A distinction is generally made between tumours of the blood (leukaemia, lymphomas etc.) and solid tumours which present as a solid mass in organs or connective tissue and which can be detected by imaging methods (ultrasonography, X-ray, scintigraphy) once they have reached a certain size. Tumours initially cause hardly any symptoms. For this reason they are usually not recognized until their growth constricts e.g. the function of vitally important organs.

Even in their early stages tumours, also known as primary tumours disseminate so-called circulating tumour cells (CTC) into the blood circulation. The CTC spread around the body via the bloodstream and later form metastases, which themselves can also disseminate CTC. Metastases generally arise in certain preferred target areas of the primary tumour. It is said, for example, that a lung tumour has metastasized into the liver. Sometimes metastases are found in the direct vicinity of the primary tumour or in the same organ. Primary tumours can usually be removed surgically without problems. Metastases which occasionally arise suddenly years later are a greater problem. Because of their great number at times they cannot be removed surgically and can also not treated with the medication that was used to treat the primary tumour.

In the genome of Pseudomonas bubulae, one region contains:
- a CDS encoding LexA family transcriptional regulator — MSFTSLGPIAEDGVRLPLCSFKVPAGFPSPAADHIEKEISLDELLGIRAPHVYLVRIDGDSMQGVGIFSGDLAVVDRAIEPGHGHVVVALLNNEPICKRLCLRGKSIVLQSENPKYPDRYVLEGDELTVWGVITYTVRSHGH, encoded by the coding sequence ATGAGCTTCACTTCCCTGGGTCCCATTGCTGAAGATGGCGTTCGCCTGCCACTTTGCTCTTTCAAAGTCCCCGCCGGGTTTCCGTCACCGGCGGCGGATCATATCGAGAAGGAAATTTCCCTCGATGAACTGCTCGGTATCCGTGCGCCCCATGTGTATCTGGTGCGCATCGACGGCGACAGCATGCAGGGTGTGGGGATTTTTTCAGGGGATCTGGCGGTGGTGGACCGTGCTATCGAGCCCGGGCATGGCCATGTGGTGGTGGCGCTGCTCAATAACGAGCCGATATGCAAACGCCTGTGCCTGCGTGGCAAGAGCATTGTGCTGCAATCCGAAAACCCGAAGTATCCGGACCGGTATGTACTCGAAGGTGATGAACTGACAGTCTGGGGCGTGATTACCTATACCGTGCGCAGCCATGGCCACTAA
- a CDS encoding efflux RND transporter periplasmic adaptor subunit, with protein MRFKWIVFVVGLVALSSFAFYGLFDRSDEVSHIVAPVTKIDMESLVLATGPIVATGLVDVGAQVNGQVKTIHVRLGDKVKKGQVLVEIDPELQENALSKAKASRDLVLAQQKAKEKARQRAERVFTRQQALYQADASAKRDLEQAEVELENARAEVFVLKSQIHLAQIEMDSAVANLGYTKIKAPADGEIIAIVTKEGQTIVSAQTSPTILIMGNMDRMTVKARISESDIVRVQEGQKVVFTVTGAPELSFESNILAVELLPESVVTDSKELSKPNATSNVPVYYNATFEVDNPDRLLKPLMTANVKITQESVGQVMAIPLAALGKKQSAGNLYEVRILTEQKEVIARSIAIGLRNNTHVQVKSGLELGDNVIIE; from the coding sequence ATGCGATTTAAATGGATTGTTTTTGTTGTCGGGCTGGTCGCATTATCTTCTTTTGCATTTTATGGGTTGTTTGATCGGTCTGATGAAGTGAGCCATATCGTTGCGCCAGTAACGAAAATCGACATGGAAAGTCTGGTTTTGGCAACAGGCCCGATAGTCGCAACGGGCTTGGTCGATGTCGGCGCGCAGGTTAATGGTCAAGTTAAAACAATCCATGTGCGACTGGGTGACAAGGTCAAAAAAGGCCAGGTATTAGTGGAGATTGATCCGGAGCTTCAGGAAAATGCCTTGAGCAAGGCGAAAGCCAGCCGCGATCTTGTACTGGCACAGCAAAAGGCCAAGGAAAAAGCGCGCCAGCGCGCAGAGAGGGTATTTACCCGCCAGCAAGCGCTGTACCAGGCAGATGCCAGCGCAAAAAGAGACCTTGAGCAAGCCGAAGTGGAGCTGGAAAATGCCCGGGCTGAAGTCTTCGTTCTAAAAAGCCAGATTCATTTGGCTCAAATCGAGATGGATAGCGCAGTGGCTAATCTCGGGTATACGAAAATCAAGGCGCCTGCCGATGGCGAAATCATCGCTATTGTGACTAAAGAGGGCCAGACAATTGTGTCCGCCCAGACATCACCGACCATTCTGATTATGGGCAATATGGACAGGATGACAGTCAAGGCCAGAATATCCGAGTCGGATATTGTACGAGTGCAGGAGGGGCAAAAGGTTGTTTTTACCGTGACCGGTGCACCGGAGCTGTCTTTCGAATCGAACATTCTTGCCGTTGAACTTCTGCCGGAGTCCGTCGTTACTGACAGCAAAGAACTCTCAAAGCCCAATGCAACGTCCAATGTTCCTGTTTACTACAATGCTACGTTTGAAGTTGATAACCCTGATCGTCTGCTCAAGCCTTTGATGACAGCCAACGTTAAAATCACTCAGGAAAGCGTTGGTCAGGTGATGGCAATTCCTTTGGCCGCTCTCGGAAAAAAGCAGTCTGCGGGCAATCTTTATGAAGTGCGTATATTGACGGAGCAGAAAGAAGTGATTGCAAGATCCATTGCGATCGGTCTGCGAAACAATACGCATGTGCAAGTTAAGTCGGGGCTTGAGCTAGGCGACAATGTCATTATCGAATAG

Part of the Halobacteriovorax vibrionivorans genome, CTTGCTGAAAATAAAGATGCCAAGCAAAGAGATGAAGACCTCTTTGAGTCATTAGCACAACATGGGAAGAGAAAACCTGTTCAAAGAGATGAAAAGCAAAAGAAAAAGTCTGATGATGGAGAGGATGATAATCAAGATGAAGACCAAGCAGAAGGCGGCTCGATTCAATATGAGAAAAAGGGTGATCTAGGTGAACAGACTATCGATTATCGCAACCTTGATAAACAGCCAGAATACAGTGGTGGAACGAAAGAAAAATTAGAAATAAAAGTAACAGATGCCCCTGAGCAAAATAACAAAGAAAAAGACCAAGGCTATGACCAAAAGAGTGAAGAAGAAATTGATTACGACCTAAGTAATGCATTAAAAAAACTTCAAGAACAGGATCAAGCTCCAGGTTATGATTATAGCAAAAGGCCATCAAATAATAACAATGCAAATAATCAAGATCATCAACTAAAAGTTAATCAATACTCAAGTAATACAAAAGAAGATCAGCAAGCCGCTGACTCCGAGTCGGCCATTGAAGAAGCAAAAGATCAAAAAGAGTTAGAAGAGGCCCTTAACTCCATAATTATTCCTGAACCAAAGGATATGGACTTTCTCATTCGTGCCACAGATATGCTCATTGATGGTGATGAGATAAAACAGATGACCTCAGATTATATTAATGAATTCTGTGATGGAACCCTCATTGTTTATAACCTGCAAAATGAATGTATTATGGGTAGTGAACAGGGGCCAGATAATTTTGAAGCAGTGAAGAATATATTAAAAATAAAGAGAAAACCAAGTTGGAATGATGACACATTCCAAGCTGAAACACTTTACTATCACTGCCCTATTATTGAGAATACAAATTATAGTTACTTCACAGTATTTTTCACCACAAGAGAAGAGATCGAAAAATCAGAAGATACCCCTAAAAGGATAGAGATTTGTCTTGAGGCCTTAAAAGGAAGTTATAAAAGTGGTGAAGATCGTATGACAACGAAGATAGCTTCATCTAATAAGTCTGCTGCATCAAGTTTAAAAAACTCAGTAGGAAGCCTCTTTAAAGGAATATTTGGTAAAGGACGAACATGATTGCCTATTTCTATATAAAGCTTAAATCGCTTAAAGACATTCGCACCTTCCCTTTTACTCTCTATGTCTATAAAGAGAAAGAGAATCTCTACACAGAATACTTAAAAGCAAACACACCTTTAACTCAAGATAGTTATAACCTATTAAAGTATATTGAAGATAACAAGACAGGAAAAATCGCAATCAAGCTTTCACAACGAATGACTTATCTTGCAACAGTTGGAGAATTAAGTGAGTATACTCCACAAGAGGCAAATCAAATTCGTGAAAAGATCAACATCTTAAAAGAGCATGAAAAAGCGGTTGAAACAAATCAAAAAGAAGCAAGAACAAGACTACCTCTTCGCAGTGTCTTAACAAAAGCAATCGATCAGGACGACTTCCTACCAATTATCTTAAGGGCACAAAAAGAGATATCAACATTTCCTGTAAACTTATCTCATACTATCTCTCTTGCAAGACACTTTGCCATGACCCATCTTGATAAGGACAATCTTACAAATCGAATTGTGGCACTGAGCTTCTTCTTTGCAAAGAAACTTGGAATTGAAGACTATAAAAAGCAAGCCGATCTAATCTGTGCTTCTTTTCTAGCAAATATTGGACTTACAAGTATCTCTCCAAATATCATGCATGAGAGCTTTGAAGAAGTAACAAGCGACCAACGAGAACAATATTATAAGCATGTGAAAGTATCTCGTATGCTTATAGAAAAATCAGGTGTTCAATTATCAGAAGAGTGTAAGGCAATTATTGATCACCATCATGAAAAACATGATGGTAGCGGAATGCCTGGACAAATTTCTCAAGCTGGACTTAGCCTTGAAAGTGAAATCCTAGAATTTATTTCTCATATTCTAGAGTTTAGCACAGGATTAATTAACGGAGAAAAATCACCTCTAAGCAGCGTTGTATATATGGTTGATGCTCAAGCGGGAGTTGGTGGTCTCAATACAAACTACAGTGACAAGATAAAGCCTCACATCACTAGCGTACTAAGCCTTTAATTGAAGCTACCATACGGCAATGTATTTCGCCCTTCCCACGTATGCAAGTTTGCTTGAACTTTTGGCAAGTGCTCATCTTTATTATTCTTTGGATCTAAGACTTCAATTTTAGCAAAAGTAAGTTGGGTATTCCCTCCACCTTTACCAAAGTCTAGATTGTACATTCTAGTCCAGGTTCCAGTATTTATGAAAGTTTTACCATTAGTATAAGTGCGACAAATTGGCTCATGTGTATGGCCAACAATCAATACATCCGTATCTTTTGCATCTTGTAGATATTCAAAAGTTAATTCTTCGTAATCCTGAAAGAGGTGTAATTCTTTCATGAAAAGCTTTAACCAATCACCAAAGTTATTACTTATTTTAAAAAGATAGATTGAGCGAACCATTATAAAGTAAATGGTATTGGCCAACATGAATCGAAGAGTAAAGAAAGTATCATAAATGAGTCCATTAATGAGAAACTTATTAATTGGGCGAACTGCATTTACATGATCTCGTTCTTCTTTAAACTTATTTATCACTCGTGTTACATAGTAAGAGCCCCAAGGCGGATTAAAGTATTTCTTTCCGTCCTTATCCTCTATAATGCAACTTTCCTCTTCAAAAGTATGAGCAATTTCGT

What is the reason for this?

To answer this question it is helpful to look at the primary tumour, the CTC, the metastases and their interconnections in more detail.

A primary tumour tends to grow and produce new colonies. In order to do this it sends out the CTC as cellular messengers.

The first hurdle CTC has to overcome is the immune system which recognizes the CTC as extraneous material on the basis of certain genome based molecular structures on their surface and soon destroys 99.9% of them. These molecular structures function like barcodes recognized by certain antennas of the immune system.

However, in some of the CTC the primary tumour has altered the barcodes, with the result that the immune system no longer recognizes these as tumour cells and allows them to pass.

They now slip through the net and some of them retreat into the connective tissue or bone marrow, from where they sometimes return to the bloodstream years later at a particular signal. Also the CTC form in favourable places immediately new colonies, the metastases.

This means that primary tumours and metastases differ genetically to a certain extend and as a result of this, a therapy concept which may work for the primary tumour can seldom be used for the metastases, as these behave like new tumours with their own individual profile. The mediators between the two are the circulating tumour cells, the CTC. They carry the genetic information of the primary tumour, but above all the genetic information of the future metastases. Particular genetic information also forms the target here for medication, which will be shown in more detail below.

In rare cases no primary tumour can be located at the time of diagnosis. Only metastases are found. This is denoted as cancer of unknown primary tumour. The abbreviation CUP (cancer of unknown primary) has become generally accepted for this. By means of molecular biology techniques the primary tumour is found in approximately 40% of cases because certain tumours can be recognized by genetic markers. On the other hand it is probably better to deal just with the putative metastases, analyse these like tumours and treat them.